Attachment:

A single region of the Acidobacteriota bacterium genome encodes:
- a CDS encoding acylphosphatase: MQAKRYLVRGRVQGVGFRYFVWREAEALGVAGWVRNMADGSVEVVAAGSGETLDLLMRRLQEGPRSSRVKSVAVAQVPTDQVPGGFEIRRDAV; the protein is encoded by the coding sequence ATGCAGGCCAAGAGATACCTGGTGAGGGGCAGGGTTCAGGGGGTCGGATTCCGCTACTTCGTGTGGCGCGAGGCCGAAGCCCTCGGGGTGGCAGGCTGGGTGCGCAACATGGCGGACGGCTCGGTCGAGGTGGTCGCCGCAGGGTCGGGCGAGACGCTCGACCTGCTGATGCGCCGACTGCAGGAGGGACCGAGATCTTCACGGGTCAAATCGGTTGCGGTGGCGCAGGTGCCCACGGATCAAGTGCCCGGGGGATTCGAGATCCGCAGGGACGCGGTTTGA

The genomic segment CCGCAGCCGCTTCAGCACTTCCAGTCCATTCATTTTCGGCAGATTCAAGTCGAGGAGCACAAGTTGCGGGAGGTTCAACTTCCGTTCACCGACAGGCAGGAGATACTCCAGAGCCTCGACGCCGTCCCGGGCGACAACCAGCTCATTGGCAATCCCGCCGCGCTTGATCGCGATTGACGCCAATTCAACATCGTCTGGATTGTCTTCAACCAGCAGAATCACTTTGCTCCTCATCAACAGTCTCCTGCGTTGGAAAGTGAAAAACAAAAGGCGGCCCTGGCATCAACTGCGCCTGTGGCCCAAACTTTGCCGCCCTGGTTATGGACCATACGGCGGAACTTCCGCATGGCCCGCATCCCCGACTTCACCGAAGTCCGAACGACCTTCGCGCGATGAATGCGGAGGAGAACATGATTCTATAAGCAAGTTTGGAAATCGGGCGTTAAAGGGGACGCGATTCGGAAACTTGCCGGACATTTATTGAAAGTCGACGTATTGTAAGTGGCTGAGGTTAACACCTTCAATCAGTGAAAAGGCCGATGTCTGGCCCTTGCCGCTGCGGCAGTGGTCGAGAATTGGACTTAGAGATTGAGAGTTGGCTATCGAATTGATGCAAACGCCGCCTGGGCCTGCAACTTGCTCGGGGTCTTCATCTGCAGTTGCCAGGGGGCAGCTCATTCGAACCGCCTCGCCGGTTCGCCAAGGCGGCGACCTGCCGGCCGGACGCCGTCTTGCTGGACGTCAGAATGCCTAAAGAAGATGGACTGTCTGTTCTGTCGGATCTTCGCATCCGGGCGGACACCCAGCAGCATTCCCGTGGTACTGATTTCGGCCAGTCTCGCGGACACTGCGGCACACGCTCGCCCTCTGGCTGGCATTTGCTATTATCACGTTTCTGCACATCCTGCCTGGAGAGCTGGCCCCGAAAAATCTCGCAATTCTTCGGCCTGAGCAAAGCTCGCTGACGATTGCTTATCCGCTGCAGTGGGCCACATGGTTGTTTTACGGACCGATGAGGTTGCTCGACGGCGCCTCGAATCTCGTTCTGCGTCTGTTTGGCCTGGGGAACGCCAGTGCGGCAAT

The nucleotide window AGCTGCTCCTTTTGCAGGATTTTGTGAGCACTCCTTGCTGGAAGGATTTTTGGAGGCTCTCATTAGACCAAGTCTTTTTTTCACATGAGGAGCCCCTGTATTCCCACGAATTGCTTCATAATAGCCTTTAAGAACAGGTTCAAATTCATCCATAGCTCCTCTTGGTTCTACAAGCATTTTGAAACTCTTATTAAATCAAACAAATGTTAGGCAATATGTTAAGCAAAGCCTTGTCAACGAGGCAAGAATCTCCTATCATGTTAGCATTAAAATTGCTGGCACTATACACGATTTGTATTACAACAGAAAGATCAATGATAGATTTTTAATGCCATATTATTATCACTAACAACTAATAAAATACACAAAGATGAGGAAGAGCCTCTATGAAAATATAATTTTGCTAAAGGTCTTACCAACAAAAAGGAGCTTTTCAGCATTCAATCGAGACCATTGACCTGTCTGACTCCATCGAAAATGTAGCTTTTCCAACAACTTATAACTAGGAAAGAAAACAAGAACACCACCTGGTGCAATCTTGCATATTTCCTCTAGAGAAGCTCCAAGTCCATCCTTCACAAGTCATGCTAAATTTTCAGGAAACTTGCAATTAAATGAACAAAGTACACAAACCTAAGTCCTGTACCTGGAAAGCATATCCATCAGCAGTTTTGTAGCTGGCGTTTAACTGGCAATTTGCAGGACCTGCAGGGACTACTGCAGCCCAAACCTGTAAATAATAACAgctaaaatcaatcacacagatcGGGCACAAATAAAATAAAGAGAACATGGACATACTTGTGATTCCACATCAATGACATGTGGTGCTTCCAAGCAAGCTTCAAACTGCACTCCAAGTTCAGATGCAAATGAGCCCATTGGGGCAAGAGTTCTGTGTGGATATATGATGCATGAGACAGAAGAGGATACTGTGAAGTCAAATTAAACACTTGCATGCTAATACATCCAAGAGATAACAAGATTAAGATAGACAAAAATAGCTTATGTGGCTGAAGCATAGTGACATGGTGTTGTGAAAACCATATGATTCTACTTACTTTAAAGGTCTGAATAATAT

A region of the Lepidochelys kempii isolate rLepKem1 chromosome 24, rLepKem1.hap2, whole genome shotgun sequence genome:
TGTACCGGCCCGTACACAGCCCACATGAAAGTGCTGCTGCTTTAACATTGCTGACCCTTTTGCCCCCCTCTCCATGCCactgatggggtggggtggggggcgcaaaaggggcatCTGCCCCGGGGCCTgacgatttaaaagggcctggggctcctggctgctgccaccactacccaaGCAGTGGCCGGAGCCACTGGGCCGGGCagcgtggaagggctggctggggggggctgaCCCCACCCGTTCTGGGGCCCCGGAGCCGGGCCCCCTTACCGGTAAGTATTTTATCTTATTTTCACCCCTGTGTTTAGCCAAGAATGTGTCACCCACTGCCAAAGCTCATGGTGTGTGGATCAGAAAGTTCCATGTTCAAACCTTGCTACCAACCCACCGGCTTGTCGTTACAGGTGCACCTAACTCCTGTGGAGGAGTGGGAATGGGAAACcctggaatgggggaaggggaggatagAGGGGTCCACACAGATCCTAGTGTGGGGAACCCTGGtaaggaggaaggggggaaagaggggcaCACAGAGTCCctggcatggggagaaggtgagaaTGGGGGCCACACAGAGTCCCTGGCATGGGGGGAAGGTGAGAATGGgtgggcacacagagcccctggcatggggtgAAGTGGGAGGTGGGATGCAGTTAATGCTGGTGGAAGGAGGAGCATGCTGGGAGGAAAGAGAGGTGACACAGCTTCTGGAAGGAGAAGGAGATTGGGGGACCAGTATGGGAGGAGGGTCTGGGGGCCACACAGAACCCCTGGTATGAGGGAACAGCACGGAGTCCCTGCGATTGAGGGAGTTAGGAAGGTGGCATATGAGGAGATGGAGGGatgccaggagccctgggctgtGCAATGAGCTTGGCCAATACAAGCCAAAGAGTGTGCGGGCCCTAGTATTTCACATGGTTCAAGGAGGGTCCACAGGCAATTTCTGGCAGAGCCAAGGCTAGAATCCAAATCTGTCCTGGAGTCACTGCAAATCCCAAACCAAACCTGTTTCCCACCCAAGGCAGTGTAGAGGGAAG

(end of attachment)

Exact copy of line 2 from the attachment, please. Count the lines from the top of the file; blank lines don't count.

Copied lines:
- a CDS encoding acylphosphatase: MQAKRYLVRGRVQGVGFRYFVWREAEALGVAGWVRNMADGSVEVVAAGSGETLDLLMRRLQEGPRSSRVKSVAVAQVPTDQVPGGFEIRRDAV; the protein is encoded by the coding sequence ATGCAGGCCAAGAGATACCTGGTGAGGGGCAGGGTTCAGGGGGTCGGATTCCGCTACTTCGTGTGGCGCGAGGCCGAAGCCCTCGGGGTGGCAGGCTGGGTGCGCAACATGGCGGACGGCTCGGTCGAGGTGGTCGCCGCAGGGTCGGGCGAGACGCTCGACCTGCTGATGCGCCGACTGCAGGAGGGACCGAGATCTTCACGGGTCAAATCGGTTGCGGTGGCGCAGGTGCCCACGGATCAAGTGCCCGGGGGATTCGAGATCCGCAGGGACGCGGTTTGA